Branding is often a misunderstood and ambiguous concept, with many people reducing the notion of branding merely to its aesthetic qualities or a company’s visual identity. Although visual components are a big part of the strategic branding process – branding is a wider concept that relates to both the tangible and intangible aspects of a brand. Branding refers to both the ‘look and feel’ of a brand. Branding is about audience perception and the conscious choices that can be made to control the way in which the ‘brand’ communicates with consumers or target audiences. This article will delve into some of the aesthetic choices that can be made when it comes to branding and how these specific design choices will influence consumer perception.
Logos are typically the first thing that comes to mind when discussing brands and branding. It serves as the face of the company and therefore it is arguably one of the most important branding assets. There are many individual factors to consider when it comes to the logo such as:
- Type of logo
- Use of a tagline with the logo
The logo is one of the main brand identifiers, being one of the first elements that the consumer sees and interacts with so it is important the logo encapsulates your brand identity. A good logo needs to capture all the essential information about your business that you wish to get across to the consumer, such as: target audience, your service or products and what type of company you are. It is also important to consider that the logo is going to be used across various other elements of the branding such as: the website, business cards and packaging. To discover more about logos specifically read our article on logo design here.
Colour palette is a critical component of branding strategy, it is important brands take into consideration the science and psychology when choosing a colour palette and are conscious of their target audience and the message they wish to communicate. Colours can communicate the type of business and who they are targeted towards. Colours play an important part in how consumers perceive a brand and the emotional visual response. There are various elements to consider when choosing the right colour palette such as:
Choosing the right hues are important as different colours are often associated with different things. Choosing the right hue is one thing however, also selecting the right saturation and brightness is another vital component. Choosing the right colour saturation and brightness can depend on what kind of company you are and the target demographic. For example, more monochromatic colour palettes using darker shades of colour with minimal brightness and saturation often express a more serious tone. Use of very bright colours with a lot of saturation is typically used more by brands that have a family friendly brand and a younger target audience.
Much like deciding on the right colour palette, selecting an appropriate font for your brand is crucial. The typography can communicate key information about a company and therefore, should be designed with close attention to target audiences and the message the brand wants to put across.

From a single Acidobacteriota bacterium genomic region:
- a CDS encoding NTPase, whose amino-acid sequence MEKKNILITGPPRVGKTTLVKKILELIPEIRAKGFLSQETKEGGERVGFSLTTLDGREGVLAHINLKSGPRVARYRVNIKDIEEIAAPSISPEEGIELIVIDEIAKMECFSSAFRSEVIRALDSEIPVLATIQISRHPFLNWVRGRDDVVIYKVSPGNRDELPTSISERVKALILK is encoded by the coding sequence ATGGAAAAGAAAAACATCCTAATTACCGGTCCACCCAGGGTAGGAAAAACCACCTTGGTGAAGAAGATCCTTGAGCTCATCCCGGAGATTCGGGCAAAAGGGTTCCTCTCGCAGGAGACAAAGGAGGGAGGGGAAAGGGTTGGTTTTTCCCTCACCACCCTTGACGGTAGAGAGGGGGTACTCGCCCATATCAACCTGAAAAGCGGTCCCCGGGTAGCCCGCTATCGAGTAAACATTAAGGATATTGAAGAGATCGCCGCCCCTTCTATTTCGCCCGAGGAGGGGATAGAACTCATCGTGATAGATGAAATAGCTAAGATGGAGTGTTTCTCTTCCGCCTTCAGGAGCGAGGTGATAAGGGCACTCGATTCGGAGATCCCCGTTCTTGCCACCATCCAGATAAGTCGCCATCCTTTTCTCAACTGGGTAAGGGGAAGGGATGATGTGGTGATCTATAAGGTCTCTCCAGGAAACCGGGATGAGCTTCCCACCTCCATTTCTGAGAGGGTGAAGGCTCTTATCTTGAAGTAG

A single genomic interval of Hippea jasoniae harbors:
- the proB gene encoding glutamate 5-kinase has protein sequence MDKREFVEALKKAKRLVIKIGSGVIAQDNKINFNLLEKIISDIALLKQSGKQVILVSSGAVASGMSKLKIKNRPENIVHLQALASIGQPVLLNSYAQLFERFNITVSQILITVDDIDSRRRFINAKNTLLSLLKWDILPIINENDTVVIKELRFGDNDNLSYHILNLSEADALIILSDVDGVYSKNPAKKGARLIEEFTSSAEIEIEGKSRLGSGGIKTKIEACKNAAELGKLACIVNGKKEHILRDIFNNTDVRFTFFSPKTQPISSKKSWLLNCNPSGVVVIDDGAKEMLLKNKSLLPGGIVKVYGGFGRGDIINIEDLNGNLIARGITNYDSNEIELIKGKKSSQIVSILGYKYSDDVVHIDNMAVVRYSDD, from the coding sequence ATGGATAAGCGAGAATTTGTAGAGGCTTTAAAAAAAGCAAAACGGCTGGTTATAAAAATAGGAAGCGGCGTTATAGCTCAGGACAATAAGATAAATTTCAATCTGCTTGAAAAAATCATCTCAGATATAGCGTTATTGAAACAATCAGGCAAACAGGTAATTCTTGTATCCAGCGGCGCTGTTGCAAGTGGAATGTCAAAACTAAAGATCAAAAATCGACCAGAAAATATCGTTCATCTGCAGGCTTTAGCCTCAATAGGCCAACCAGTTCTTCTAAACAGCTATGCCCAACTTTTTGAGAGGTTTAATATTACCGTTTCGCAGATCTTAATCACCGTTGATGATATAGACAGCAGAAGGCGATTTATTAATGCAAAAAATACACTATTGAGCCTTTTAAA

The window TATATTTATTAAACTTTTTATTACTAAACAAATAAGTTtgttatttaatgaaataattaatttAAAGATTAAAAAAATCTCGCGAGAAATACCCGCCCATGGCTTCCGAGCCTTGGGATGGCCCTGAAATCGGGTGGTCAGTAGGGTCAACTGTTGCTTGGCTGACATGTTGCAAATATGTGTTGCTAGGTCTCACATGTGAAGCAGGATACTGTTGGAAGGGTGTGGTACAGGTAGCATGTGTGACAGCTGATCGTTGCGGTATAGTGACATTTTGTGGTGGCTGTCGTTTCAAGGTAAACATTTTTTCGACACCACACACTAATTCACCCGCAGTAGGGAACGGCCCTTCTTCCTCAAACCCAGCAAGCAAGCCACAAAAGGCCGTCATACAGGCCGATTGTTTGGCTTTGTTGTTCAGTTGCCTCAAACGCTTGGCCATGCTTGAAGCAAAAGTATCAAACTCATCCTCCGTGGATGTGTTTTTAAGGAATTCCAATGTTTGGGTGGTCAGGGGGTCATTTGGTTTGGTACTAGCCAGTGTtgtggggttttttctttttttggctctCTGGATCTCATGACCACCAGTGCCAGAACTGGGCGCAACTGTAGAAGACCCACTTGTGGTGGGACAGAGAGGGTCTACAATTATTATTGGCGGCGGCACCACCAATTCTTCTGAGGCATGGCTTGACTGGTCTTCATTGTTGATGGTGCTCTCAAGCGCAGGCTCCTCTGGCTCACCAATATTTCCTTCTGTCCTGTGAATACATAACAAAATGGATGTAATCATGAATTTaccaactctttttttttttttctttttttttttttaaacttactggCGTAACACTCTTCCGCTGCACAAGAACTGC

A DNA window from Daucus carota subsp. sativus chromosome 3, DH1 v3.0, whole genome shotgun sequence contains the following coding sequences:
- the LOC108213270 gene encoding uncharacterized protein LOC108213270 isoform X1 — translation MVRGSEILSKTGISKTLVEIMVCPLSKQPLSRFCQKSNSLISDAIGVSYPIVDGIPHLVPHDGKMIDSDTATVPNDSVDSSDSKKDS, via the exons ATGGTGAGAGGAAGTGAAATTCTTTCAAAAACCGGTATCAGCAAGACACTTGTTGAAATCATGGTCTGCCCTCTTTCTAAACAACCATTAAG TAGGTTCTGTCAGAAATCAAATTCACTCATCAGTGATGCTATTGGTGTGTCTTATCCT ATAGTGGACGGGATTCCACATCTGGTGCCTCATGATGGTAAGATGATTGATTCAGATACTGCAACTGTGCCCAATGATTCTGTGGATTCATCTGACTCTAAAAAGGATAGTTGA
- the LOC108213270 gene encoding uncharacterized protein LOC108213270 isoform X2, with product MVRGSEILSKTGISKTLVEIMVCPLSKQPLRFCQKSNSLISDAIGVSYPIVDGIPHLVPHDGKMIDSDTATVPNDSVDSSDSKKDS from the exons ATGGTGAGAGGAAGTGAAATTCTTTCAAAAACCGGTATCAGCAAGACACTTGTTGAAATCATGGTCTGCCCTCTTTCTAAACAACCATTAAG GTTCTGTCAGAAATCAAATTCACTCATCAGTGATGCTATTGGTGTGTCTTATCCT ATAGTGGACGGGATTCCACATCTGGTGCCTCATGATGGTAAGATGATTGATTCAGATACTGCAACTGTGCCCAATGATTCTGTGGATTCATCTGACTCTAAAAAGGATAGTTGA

Just like other components of the branding, the font should be consistent and cohesive. It is likely that the font will be used across a range of branding materials such as the logo, website, and aspects such as packaging, therefore it is vital to maintain a synergistic projection of the brand. There are different types of fonts which can be used which directly influence the tone of your brand. Understanding the tone of different font styles as well as the message they send to your target audience is vital if you have already developed or are developing your brand voice. The main different types of fonts include:
- Sans Serif
Imagery refers to any images and graphics used across the branding materials. Imagery doesn’t refer to the logo but rather photos, images, and graphics used on branding elements such as the website, leaflets, brochures and across social media pages. The imagery that is used across aspects of branding communicates to the consumer more key information about your business. Imagery intertwines with other branding aspects such as colours, shape and tone. It is important to consider these other aspects when deciding the right imagery for your brand.
Taglines are not always an essential element for branding however, when they are done well they can be a very good tool. Taglines can embody a brand and become integral, as they are one of the key components that a consumer may associate with the business. Good examples of taglines are Nike’s ‘Just Do It’ or Red bull’s ‘Red bull gives you wings’. Good taglines are short and catchy, capturing the essence of the brand in an informal and snappy phrase.
As aforementioned, branding doesn’t merely relate to its visual aspects. Branding can also include components such as: brand vision, values, and the brand mission. All of these features play into a wider concept of branding and the central idea of how consumers interpret and perceive a brand.
For more information about branding and what to go for, get in touch with our team on 01536 411153.